Dir: Callie Khouri. US. 2007. 104 mins.
A relentlessly upbeat all-women heist comedy along the lines of How To Beat The High Cost Of Living and Fun With Dick And Jane, Mad Money is inoffensive star-driven entertainment which might capture the imagination of female audiences in theatres, before heading for a much richer life as a TV programming item down the line.
Marking its first ever theatrical release, Overture Films is opening the film in the US on Jan 18 and hoping to catch the same adult female moviegoers who made medium-sized early year hits of Last Holiday with Mad Money's Queen Latifah in 2006 ($38.4m), and Diane Keaton starrer Because I Said So ($42.7m) in 2007. The name draws of Latifah and Keaton combined with the tabloid power of Katie Holmes will help the film domestically.
International audiences will be less enthused over this run-of-the-mill comedy, especially with two other independently financed Keaton vehicles in the marketplace this year, namely Smother and Mama's Boy.
The film is a US remake of the 2001 UK TV film Hot Money about a team of cleaners who steal thousands from the Bank Of England. Set in Kansas City (but shot in a dreary Shreveport, Louisiana, last winter), the Americanised version stars Keaton as Bridget Cardigan, a well-to-do society woman about to lose her house and her comfortable lifestyle when her husband Don (Danson) loses his job.
Forced to get a job, but woefully short on any professional skills, she gets hired as a cleaning lady at the Federal Reserve Bank and quickly comes up with a plan to smuggle used currency which is about to be incinerated out of the building. She enlists single mother Nina (Latifah) and ditzy youngster Jackie (Holmes) to her scheme and the three women successfully begin stealing thousands of dollars hidden in their clothes.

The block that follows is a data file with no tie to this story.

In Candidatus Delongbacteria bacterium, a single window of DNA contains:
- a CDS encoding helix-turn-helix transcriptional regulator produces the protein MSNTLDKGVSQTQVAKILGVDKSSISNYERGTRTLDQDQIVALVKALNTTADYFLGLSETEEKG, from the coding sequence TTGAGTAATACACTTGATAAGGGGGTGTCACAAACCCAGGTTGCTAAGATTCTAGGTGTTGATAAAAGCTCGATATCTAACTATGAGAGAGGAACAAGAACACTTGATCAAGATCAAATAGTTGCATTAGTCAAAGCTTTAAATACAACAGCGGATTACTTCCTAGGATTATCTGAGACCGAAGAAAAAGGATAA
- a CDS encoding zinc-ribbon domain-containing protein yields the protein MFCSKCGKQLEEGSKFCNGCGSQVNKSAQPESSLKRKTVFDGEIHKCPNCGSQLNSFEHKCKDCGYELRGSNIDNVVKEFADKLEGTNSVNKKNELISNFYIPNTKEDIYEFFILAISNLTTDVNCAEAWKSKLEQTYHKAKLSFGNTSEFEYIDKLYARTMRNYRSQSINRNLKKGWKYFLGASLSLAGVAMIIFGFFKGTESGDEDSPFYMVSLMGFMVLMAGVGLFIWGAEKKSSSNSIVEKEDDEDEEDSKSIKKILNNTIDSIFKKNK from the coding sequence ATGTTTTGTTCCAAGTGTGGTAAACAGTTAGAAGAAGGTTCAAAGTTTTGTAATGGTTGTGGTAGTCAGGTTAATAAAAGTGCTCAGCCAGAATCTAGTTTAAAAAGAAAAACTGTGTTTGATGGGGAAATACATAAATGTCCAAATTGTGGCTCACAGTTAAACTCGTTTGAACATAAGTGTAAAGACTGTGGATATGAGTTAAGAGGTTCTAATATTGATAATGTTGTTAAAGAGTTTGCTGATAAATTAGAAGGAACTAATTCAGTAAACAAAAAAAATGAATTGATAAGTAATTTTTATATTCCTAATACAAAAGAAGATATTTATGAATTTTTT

As the money keeps rolling in, Don and Jackie's boyfriend (Rothenburg) get involved in the scheme and they even rope in a security guard at the bank played by Roger Cross. But having originally planned to stop after scoring the money they needed to keep afloat, the ladies get greedy. Once they start making ostentatious purchases, the authorities are onto them.
Told in flashback and interspersed with police interviews with the protagonists, Mad Money is likeable enough and the heist scenes themselves are well handled by director Callie Khouri, the Oscar-winning screenwriter who previously directed Divine Secrets Of The Ya-Ya Sisterhood in 2002.
Keaton, Latifah and Holmes have appealing chemistry, although it's not enough to sustain a too-long 104 minute running time, especially as the plot gets increasingly zany and loses grasp on any dramatic sense. Obviously Keaton is a natural comedienne but, after a few more of these featherweight fripperies, her credibility will start to wear seriously thin.
Big City Pictures
Michael P Flanagan
Robert O Green
Based on the screenplay Hot Money by Neil McKay and Terry Winsor
(based on an original screenplay by John Mister)
Director of photography
Wendy Greene Bricmont
James Newton Howard